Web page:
Toorak Uniting Church

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Fronting up to God

Luke 18: 9 – 14     Joel 2: 23 – 32
Rev. Ian Brown
24 October 2004

"Grant us peace, Lord," that’s all most of us want – a reasonable peace to live in now and a secure peace for the future. It seems straight forward enough. "Dona, nobis pacem" - grant us peace.

Why then does Jesus tell such difficult stories?!!!
I come to this parable of two men praying, .and I want to object!! It is all upside down and back to front.

The good man with the religious past, the one with the devotion, the training and the pedigree comes of worse.
This man was a leader of the people, does that count for nothing? He was a upstanding religious enthusiast, does that mean nothing? He was a Pharisee, yes, and Pharisees have had a bad name in Christian circles, but Jesus did commend some of the Pharisees too, - remember Nicodemus? – so why this nasty characature?
It’s not fair - I want to object !!

Jesus says, "Two people were at the temple to pray.
One was pious, devout and thoroughly religious. A respected man of good standing, one of the "A" list.
He prayed, "God, I thank you that I am not like other people.
I’m not a murderer, a cheat, a bully or like that tax - collector.
I fast , I pray, I give 10% of all I have."
- A thankful prayer, a prayer born from a devoted life.

The tax - collector made it onto no one’s list, he was reviled in good society, he could hardly pray.
He beat on his chest, crying, "Lord, have mercy on me, a sinner." - A simple prayer, inarticulate, not at all specific, a prayer born from a dissolute life.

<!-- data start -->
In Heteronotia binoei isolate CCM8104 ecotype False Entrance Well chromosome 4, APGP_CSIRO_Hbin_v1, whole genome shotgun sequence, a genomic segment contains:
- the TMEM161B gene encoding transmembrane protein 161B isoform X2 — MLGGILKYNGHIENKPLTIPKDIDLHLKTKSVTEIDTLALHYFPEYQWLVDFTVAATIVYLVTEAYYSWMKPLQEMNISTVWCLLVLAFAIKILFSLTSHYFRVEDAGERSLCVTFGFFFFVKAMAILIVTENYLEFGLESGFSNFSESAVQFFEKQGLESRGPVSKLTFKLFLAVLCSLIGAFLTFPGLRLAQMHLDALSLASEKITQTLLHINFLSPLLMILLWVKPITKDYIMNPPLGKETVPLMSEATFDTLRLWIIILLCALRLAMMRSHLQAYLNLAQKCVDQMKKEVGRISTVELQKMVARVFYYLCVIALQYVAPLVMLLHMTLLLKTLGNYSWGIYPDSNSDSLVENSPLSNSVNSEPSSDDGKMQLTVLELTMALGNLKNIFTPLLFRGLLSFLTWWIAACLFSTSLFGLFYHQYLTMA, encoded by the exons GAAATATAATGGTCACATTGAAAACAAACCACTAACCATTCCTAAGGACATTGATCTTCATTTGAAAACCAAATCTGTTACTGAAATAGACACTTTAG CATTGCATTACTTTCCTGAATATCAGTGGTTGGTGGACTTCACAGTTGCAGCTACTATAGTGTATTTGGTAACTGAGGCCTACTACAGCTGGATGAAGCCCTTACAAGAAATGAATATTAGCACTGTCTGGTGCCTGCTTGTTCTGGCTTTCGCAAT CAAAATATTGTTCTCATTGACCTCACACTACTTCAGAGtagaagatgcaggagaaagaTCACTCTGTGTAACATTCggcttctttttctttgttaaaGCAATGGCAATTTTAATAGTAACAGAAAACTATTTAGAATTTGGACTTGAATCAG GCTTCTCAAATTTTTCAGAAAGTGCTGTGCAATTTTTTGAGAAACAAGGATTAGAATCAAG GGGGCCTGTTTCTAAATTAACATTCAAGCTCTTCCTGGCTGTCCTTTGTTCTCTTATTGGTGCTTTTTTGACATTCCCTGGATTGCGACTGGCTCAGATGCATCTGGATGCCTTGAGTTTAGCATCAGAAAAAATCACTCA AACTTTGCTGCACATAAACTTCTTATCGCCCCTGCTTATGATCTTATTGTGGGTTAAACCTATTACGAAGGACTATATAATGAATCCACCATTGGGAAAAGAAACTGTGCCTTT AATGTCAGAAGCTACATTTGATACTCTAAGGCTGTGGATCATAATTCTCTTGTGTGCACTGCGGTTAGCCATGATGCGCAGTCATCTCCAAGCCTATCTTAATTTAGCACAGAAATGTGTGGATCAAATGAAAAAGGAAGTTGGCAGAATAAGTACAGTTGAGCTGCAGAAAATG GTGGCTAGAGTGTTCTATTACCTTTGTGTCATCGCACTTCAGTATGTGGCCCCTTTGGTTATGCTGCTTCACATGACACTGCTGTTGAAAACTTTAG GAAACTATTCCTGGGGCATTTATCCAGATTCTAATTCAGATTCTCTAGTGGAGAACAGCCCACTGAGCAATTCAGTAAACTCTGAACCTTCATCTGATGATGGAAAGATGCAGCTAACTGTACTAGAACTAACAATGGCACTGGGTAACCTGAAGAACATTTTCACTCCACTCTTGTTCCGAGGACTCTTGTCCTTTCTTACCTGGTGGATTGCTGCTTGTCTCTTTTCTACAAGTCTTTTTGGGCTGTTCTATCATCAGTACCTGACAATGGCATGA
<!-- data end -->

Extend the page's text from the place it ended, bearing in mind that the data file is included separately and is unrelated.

And Jesus says that he, not the righteous man, went away justified. "For all who exalt themselves will be humbled, but all who humble themselves will be exalted."

There ought to be some benefit in living a righteous life. There ought to be some benefit in living by the book and being a religious high achiever, but not here today.

It’s easier for us to stand in this Pharisee’s shoes and to feel that putting a life time of effort into being good ought to count for something, than it is for us to identify with the professional betrayer of his people that a tax-collector had to be, working for the Romans as he was. There’s no question - he knew what it was like to be an outcast, to feel unworthy and unclean as a person. Yet his prayer is commended.

I must say that I believe this is a parable more about God’s character and our attitude when we approach to God, than about what we say in prayer and how we should live.
We need to have humility, yes - but only God really knows about our inward state.
We’re not meant copy the tax-collector’s prayer nor to somehow practice exerting humility. That would be the opposite of Jesus intention.

Just before this parable comes Jesus story of the widow who persisted with the obstinate judge - and Jesus point was to encourage us to faithful and persistent prayer. This next story is not about praying just sentence prayers - but about the attitude we front up to God with.

So if I put the provocative material of the story to one side and let Jesus speak through it to me, to us – these might be some of the issues to consider.

I thinks Jesus might want us to think about when we turn to God. When do we, as individuals address God, when do we turn God’s way and try to make a connection?